Oppenheim, David S. Kidder Noah. Intellectual Devotional . New York, New York : Rodale , 2006.

 2.

Oppenheim, David S. Kidder Noah. Intellectual Devotional . New York, New York : Rodale , 2006.

 

2012: Year of the Music Industry Apocalypse?

I attended Midem one of the music industry's biggest trade shows for the first time last month. As representative of a new media company I was pleased to see so many tech driven individuals and companies. On the other hand as an artist I felt like what neo-soul singer Erykah Badu coined an "analog girl in a digital world."

Veterans of the music industry who've been in the business more than 20 years
shared their Midem stories with me praising the old days when Midem was more artist-oriented. One record label owner said, "I could remember when Midem was much larger than this, every stand showcased music, it was a great feeling and now it's more compacted, and everyone's on their computers, not listening to music.".

What that music biz veteran recalled is what I hoped to experience as an artist. However as a New Media exec I knew better. American pioneer tech companies and geniuses in Silicone Valley beat the music industry to the punch with one word--Itunes.

Apple's 'Itunes' dominated the music industry not as a music company but as a tech giant instantly. And the music industry has been trying to catch up ever since. Remember Napster? How about Limewire?
The generation of the Occupy Movement interests lie in what's known as peer to peer accomodation and colloborative consumption. Transaction based economies and those where capitalists triple their capital reserves are being forced into a sharing based one. And it's been proven to be costly not to get on board.

Record labels are experiencing it first hand. I won't embarass any of my colleagues and affiliates with revenue sales to prove a point. It isn't necessary because all one has to do is google 'music industry decline' especially if you are one of the top four record labels, Warner, EMI, Universal, or Sony the word is out. There's no question why the "Indies" are continuing to gain ground and are making such an impact majors are scouting them.

Back to Midem. You'd go to a stand looking for one label and see a list of them under one company. Majors are buying up the Indies. This year we'll see more mergers and acquisitions. Record labels have been going under consecutively since the music-tech revolution began.  Sharing is caring but downright brutal for record companies and SOPA/PIPA supporters. And this isn't the old days where the 1% where left alone to their wealth. Consumers who'd much rather be called people are taking matters into their own hands by sharing content and streaming instead of buying CDs.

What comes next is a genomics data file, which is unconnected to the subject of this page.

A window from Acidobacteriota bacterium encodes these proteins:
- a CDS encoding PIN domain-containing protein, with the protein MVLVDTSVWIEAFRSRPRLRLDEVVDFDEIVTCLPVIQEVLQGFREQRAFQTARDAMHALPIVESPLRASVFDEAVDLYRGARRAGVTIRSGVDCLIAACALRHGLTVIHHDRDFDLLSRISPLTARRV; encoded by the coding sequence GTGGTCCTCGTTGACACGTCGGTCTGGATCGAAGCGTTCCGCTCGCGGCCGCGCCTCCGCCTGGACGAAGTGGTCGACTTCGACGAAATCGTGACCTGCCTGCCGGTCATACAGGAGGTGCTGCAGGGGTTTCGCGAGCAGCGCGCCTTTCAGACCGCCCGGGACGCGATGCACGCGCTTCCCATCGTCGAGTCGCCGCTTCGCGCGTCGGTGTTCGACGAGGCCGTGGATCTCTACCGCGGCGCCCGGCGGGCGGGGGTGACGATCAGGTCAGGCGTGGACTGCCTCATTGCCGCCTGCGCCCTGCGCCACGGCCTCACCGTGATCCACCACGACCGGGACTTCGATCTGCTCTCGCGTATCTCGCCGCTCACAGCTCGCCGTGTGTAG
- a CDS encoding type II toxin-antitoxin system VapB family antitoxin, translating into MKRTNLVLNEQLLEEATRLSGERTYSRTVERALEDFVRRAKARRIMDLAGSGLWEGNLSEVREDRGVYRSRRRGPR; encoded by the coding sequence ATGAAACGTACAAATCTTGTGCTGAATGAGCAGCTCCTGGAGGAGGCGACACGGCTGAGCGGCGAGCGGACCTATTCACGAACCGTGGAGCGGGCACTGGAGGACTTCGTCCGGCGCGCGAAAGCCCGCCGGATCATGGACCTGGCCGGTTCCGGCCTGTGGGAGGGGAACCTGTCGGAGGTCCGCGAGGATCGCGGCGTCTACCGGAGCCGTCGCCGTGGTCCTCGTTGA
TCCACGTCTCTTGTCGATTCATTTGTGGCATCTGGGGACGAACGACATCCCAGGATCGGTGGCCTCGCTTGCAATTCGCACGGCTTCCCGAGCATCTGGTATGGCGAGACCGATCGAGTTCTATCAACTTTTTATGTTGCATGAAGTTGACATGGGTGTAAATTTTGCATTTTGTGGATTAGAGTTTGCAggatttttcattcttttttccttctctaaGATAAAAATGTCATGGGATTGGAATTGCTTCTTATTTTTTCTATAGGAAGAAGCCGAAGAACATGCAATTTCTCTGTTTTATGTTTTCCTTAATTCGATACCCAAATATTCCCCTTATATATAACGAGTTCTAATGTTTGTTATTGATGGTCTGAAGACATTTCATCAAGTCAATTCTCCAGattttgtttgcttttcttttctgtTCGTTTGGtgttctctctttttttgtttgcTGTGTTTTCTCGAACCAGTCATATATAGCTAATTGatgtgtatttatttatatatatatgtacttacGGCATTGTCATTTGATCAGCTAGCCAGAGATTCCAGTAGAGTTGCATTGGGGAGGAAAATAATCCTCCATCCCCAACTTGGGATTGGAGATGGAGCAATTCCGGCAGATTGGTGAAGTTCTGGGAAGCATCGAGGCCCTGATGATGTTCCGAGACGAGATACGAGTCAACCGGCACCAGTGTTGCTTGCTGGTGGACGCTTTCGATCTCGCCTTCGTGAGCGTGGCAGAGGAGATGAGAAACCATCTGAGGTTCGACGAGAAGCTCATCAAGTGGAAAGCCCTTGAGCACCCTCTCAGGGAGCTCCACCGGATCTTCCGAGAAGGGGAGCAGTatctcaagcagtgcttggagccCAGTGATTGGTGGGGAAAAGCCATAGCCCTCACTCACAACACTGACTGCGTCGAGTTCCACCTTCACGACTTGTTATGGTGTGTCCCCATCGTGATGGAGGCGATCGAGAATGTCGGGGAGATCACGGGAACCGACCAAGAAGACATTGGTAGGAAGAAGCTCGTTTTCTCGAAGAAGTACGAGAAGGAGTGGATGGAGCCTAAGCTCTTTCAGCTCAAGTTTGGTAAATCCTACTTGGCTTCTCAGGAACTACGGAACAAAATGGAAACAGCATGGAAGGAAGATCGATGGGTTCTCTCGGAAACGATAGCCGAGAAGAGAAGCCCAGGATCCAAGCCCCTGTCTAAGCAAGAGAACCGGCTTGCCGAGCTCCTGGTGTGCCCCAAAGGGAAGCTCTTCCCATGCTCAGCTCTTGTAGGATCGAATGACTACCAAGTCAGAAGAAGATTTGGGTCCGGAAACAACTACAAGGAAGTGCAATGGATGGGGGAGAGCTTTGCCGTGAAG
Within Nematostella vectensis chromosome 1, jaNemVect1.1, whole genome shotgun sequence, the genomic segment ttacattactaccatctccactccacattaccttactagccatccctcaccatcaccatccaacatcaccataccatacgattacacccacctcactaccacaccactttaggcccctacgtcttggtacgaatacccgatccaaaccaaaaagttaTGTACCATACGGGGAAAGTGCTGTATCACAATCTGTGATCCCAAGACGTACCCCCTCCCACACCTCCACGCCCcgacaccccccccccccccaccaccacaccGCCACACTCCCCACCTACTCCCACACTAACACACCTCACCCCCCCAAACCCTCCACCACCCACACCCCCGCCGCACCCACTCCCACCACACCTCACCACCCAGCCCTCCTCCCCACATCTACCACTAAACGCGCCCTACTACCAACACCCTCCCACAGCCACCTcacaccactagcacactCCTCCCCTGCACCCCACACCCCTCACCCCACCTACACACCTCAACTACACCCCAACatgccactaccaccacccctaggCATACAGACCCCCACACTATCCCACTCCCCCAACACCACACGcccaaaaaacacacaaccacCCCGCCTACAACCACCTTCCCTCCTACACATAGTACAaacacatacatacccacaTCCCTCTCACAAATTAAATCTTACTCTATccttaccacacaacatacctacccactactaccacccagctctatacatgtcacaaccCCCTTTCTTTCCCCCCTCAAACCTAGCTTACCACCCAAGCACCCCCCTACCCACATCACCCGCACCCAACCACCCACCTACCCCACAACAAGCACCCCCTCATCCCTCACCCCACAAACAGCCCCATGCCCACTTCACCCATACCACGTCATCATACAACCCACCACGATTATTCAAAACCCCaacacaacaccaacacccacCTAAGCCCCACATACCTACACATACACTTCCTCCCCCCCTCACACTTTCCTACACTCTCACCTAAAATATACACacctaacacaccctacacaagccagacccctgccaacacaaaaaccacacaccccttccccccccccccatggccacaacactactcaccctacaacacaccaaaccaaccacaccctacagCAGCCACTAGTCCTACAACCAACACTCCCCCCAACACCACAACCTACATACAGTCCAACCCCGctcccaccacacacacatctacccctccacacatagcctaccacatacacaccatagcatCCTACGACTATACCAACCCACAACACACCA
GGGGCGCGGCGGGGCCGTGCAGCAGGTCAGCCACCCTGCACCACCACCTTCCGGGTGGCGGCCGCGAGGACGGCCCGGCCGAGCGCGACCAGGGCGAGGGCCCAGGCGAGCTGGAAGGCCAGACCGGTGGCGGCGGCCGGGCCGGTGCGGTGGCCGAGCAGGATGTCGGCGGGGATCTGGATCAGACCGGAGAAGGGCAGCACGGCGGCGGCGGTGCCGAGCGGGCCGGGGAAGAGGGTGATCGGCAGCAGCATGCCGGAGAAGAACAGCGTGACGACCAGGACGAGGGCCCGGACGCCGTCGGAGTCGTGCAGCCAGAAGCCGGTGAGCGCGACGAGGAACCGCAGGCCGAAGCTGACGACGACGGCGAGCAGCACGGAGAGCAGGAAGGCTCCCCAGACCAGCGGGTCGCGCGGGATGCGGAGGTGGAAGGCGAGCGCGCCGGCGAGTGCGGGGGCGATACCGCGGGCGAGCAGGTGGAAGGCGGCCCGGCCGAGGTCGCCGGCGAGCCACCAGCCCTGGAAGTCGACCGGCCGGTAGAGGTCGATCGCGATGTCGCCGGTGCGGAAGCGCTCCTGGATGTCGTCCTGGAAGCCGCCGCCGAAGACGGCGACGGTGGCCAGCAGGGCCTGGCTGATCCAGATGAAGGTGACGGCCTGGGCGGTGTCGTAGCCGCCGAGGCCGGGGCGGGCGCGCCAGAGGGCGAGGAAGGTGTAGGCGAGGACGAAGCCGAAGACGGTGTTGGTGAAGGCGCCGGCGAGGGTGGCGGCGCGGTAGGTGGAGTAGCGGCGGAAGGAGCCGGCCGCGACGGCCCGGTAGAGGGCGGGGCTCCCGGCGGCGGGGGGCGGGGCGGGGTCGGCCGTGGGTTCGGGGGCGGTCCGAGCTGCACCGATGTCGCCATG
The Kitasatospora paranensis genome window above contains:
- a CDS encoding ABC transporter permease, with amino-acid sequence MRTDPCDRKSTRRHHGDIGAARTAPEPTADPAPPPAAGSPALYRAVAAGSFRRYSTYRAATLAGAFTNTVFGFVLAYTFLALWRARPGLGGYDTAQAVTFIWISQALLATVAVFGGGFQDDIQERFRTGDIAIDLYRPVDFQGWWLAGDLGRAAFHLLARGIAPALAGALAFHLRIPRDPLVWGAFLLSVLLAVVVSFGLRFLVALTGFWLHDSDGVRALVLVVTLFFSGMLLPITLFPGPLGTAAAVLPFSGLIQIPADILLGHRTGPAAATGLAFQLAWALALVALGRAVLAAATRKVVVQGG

How will record labels off set cost then? No, in addition to slashing more jobs. Have you guessed yet? Yes, 2012 is rumored to be the death of the compact disc and Mp3. Thanks to Spotify who linked with Facebook to allow music lovers to stream music, who has time for downloading an MP3? Spotify may very well be Itunes rival and Itunes may soon move to streaming music in order to retain their competitive advantage.

Wait.. since I've been writing there hasn't been one word mentioned about the artist of the music being downloaded or streamed. This is exactly what my experience was like at Midem. There was more interest in licensing music and innovations to exploit artists' content than in those artists who make the music we love.

Artists hold the real power, not technology, record labels, or even media companies. An artist has the power to change the world and their voices are just as important as any business or tech professional looking to exploit it. The internet is wide open (at least right now) which has given artists the opportunity to share art without geographical restrictions. This is both good and bad. I just told you the good part. The bad part is now anyone can make a song and post it on youtube. The result is a saturated mixed pool of talented artists and wannebe stars. If everyone's a star, who's the audience?

Thembisa Mshaka's book "Put your Dreams First: Handle Your Entertainment Business" noted it very well. There are plenty of celebrities but very few stars. And in today's apocalyptic music business it's going to take more than false personalities and youtube uploads to succeed in this industry. You'll need a team of dedicated people who believe in you and what you're doing. A little practicality doesn't hurt either. It'll be absolutely necessary to Get Real and get experts involved. In 2012, regardless of what looks like dim hope the world will be waiting for well... You.